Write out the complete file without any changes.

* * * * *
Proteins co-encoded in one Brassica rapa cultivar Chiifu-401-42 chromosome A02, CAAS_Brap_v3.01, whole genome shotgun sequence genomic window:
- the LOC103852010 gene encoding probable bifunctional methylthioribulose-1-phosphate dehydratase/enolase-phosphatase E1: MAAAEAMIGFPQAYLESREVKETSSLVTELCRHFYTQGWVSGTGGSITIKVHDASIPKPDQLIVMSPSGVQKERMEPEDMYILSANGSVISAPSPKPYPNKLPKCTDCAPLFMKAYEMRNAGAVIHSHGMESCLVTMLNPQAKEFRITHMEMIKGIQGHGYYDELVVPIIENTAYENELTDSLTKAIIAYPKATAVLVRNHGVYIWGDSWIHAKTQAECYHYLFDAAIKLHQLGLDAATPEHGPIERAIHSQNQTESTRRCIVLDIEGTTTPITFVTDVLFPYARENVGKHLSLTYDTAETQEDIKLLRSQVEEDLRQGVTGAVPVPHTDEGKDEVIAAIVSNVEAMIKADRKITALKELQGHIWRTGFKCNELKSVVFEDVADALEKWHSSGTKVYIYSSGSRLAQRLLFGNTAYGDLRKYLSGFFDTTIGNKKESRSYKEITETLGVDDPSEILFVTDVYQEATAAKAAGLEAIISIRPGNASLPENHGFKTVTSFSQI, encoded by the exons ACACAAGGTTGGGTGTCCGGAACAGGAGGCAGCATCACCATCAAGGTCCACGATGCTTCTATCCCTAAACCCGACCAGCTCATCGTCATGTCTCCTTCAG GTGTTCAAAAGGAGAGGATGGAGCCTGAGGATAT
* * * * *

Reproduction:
Proteins co-encoded in one Brassica rapa cultivar Chiifu-401-42 chromosome A02, CAAS_Brap_v3.01, whole genome shotgun sequence genomic window:
- the LOC103852010 gene encoding probable bifunctional methylthioribulose-1-phosphate dehydratase/enolase-phosphatase E1: MAAAEAMIGFPQAYLESREVKETSSLVTELCRHFYTQGWVSGTGGSITIKVHDASIPKPDQLIVMSPSGVQKERMEPEDMYILSANGSVISAPSPKPYPNKLPKCTDCAPLFMKAYEMRNAGAVIHSHGMESCLVTMLNPQAKEFRITHMEMIKGIQGHGYYDELVVPIIENTAYENELTDSLTKAIIAYPKATAVLVRNHGVYIWGDSWIHAKTQAECYHYLFDAAIKLHQLGLDAATPEHGPIERAIHSQNQTESTRRCIVLDIEGTTTPITFVTDVLFPYARENVGKHLSLTYDTAETQEDIKLLRSQVEEDLRQGVTGAVPVPHTDEGKDEVIAAIVSNVEAMIKADRKITALKELQGHIWRTGFKCNELKSVVFEDVADALEKWHSSGTKVYIYSSGSRLAQRLLFGNTAYGDLRKYLSGFFDTTIGNKKESRSYKEITETLGVDDPSEILFVTDVYQEATAAKAAGLEAIISIRPGNASLPENHGFKTVTSFSQI, encoded by the exons ACACAAGGTTGGGTGTCCGGAACAGGAGGCAGCATCACCATCAAGGTCCACGATGCTTCTATCCCTAAACCCGACCAGCTCATCGTCATGTCTCCTTCAG GTGTTCAAAAGGAGAGGATGGAGCCTGAGGATAT